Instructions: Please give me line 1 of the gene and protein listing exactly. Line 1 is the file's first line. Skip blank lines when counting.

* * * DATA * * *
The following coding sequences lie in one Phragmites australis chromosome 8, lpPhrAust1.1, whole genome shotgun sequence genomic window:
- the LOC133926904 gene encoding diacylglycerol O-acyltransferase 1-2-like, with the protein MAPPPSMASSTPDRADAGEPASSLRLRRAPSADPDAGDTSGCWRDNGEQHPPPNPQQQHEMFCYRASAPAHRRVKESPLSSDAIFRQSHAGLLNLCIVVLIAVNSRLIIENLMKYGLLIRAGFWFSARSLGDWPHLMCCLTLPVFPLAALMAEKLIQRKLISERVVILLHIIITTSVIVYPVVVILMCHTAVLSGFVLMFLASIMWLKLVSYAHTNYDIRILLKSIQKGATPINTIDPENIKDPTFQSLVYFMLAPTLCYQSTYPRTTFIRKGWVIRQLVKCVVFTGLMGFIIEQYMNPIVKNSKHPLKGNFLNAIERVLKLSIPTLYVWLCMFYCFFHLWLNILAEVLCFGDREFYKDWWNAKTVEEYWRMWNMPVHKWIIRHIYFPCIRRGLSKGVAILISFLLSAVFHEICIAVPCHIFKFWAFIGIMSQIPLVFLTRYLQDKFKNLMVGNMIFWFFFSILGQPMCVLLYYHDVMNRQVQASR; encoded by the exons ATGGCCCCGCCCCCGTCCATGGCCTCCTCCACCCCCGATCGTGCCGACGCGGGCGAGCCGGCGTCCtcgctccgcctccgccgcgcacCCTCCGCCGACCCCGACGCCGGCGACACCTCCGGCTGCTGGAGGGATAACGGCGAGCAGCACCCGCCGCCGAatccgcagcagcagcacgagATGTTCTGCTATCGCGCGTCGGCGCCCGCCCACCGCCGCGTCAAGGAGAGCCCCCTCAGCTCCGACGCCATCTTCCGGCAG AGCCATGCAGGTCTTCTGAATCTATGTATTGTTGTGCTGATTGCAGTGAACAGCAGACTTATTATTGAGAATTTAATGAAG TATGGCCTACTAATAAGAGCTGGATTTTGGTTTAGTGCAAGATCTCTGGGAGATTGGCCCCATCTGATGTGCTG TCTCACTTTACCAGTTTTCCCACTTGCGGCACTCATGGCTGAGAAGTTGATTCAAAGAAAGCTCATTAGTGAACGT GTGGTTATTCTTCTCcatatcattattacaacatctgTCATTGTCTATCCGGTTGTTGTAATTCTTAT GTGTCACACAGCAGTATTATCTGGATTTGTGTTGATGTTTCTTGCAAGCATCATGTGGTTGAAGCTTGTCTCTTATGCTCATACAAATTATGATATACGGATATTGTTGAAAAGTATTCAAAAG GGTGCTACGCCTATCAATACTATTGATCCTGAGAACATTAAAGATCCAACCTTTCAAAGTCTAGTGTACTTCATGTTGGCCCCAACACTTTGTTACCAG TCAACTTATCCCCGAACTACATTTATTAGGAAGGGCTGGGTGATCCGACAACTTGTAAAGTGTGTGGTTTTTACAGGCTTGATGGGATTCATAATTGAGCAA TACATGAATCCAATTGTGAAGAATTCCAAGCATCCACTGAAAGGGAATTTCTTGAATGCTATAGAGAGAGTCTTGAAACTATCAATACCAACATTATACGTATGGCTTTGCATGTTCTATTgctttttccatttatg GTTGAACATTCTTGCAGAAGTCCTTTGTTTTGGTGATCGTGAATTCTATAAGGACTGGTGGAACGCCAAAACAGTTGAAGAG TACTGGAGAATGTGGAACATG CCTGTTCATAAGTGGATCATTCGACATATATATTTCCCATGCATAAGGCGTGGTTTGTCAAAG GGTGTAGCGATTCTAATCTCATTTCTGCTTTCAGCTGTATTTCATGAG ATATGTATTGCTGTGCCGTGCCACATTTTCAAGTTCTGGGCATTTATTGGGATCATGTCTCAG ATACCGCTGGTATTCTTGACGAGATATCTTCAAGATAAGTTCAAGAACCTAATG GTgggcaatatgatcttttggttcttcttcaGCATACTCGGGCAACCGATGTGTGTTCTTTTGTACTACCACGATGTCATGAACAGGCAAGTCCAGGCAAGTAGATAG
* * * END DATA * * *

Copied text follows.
The following coding sequences lie in one Phragmites australis chromosome 8, lpPhrAust1.1, whole genome shotgun sequence genomic window: